Gastroesophageal Reflux Disease ( GERD) is the most prevalent esophageal disease. It is a condition affecting up to 20% of the western world and has a significant negative impact in the patient’s quality of life.
Join us for the next live presentation and discussion on Controversies in Gastroesophageal Reflux Disease. This interactive presentation will cover long term PPI therapy, endoscopic management of GERD and when to consider surgery. This virtual presentation will take place on Wednesday, December 16 from 13:30 –15:00 GMT.
- 08:30 EST New York
- 13:30 GMT
- 14:30 CET Amsterdam
- 22:30 JST Tokyo
Watch The Recording
University of Leuven (The Netherlands)
Professor Jan Tack is Head of the Division of Gastroenterology and Hepatology in the Leuven University Hospital, Professor in Internal Medicine at the University of Leuven, and a founding researcher of TARGID (the Translational Research Center for Gastrointestinal Disorders) at the University of Leuven. Professor Tack is President of the Rome Foundation for Functional Gastrointestinal Disorders. Professor Tack’s scientific interest focuses on neurogastroenterology and motility, and includes diverse topics such as the pathophysiology and management of gastrointestinal functional and motor disorders (including functional dyspepsia, gastroparesis, gastroesophageal reflux disease, globus, dysphagia, dumping syndrome, chronic constipation, irritable bowel syndrome and opioid-induced bowel dysfunction), the physiology and pharmacology of the enteric nervous system, gastrointestinal hormones and the control of satiation and food intake.
Professor Tack won several awards for Basic and Clinical Research in GI Science. He is Past-President of the European Society of Esophagology, and Past-President of the International Society for Diseases of the Esophagus. He has served as founding Editor-in-chief of the United European Gastroenterology Journal, and as co-editor for Neurogastroenterology and Motility, Gastroenterology, Gut and Digestion. He serves or has served as a member of the editorial board of Gastroenterology, American Journal of Gastroenterology, Alimentary Pharmacology and Therapeutics, Journal of Internal Medicine, Bailliere’s Best Practice and Research in Clinical Gastroenterology, Annals of Gastroenterology and Journal of Gastroenterology.
University of Texas Southwestern Medical Center (USA) (moderator and speaker)
Dr. Dunbar is an Associate Professor of Medicine at the University of Texas Southwestern Medical Center and the Gastroenterology Section Chief of the VA North Texas Healthcare System in Dallas, Texas. She graduated from the University of Texas Southwestern Medical School and completed her internal medicine residency and GI fellowship at Johns Hopkins Hospital in Baltimore, Maryland. During her time at Johns Hopkins, she was an Assistant Chief of Service and completed a PhD in Clinical Investigation at the Johns Hopkins Bloomberg School of Public Health. She is an Associate Program Director for the UTSW Internal Medicine residency program. Her clinical and research interests include gastroesophageal reflux disease, Barrett’s esophagus, esophageal motility disorders, eosinophilic esophagitis, and novel endoscopic imaging technologies.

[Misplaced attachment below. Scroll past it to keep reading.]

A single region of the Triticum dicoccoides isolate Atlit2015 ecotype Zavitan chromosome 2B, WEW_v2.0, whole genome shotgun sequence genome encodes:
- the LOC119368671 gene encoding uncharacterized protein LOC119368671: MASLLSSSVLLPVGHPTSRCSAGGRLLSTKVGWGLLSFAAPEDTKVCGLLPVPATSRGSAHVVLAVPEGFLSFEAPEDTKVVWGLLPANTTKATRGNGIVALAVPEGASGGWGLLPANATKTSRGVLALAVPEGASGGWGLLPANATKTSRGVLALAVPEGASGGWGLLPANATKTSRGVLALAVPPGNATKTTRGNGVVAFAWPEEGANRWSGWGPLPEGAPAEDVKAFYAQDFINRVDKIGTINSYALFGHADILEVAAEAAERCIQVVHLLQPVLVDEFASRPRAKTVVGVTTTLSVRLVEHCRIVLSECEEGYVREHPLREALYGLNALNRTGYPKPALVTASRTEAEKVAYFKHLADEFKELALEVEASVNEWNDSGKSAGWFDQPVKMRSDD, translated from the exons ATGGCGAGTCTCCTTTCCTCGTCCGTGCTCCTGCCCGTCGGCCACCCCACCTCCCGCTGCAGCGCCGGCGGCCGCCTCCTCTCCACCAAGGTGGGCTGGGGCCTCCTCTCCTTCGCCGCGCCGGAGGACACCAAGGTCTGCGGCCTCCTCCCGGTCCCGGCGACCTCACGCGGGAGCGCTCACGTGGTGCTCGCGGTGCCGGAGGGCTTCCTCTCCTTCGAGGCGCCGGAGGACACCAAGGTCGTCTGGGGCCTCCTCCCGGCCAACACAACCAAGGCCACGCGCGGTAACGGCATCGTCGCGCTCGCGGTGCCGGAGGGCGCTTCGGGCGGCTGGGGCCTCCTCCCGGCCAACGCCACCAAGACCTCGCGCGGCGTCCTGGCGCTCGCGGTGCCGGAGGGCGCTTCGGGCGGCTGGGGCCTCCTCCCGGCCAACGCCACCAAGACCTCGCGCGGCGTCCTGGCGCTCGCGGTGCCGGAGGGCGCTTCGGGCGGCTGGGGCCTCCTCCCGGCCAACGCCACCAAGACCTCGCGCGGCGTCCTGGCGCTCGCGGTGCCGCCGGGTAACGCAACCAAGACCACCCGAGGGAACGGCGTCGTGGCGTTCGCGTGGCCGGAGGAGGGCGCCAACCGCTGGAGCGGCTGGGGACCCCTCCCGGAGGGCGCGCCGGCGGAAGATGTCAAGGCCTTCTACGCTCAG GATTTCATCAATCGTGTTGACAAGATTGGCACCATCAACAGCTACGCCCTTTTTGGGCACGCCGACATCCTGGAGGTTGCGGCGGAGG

Speakers and Panelists
Showa University School of Medicine (Japan)
Dr. Haruhiro Inoue is a world-renowned surgeon and endoscopist. He is a professor at Showa University School of Medicine and Chairman of the Digestive Disease Center at Showa University Koto Toyosu Hospital in Tokyo, Japan.
Dr. Inoue’s clinical achievements are wide-ranging. In 1992, he developed a technique (cap-EMR) that simpliﬁed the performance of endoscopic mucosal resection (EMR). In 2000, he reported the world’s ﬁrst EMR for Barrett’s intramucosal cancer, and in 2003, he again reported a circumferential EMR for Barrett’s esophagus with high grade dysplasia. This also served as the ﬁrst clinical case of antireflux mucosectomy (ARMS). In 2008, he performed the world’s ﬁrst clinical case of per-oral endoscopic myotomy (POEM), and to date his team has treated more than 2100 achalasia patients with the POEM procedure. In 2014, he reported the endoscopic removal of a submucosal tumor (SMT) using a POEM-like procedure, per-oral endoscopic tumor resection (POET). Also in 2014, he reported the ARMS procedure for PPI-resistant GERD. Now it advanced as antireflux mucosal ablation (ARMA). In 2019, he reported POEM+F (POEM+fundoplication) as a pure NOTES surgery for PPI refractory GERD.
Dr. Inoue is an honorary member of the Russian Society of Endoscopy, and the German Society of Radiology and Digestive Endoscopy. In 2008, he has become a Fellow of ASGE, and he was honored twice with the society’s Crystal award (2006 and 2013). In 2011, he received the Pioneer in Endoscopy Award from the Society of American gastrointestinal and endoscopic Surgeons (SAGES). In 2017, he received the Bushell Lecture Award from Australian society of gastroenterology. He is a long-term full member of ISDE.
Keck School of Medicine of USC (USA)
John C. Lipham, M.D. is Chief of the Division of Upper GI and General Surgery and Professor of Surgery at the Keck School of Medicine of USC. He was the Inaugural President of the American Foregut Society. Dr Lipham is also the Director of the USC Digestive Health Center and serves as the Foregut Cancer Program Director and Chief of USC Affiliated Academic Programs at Hoag Hospital and is the James & Pamela Muzzy Endowed Chair in GI Cancer. He focuses on benign and malignant diseases of the esophagus and stomach. His clinical interests include the diagnosis and treatment of GERD, hiatal hernias, Barrett's esophagus, esophageal motility disorders, achalasia, malignant diseases of the esophagus and stomach. His current research interests include developing minimally invasive methods of diagnosing and treating gastroesophageal reflux disease, Barrett's, esophageal cancer and gastric cancer.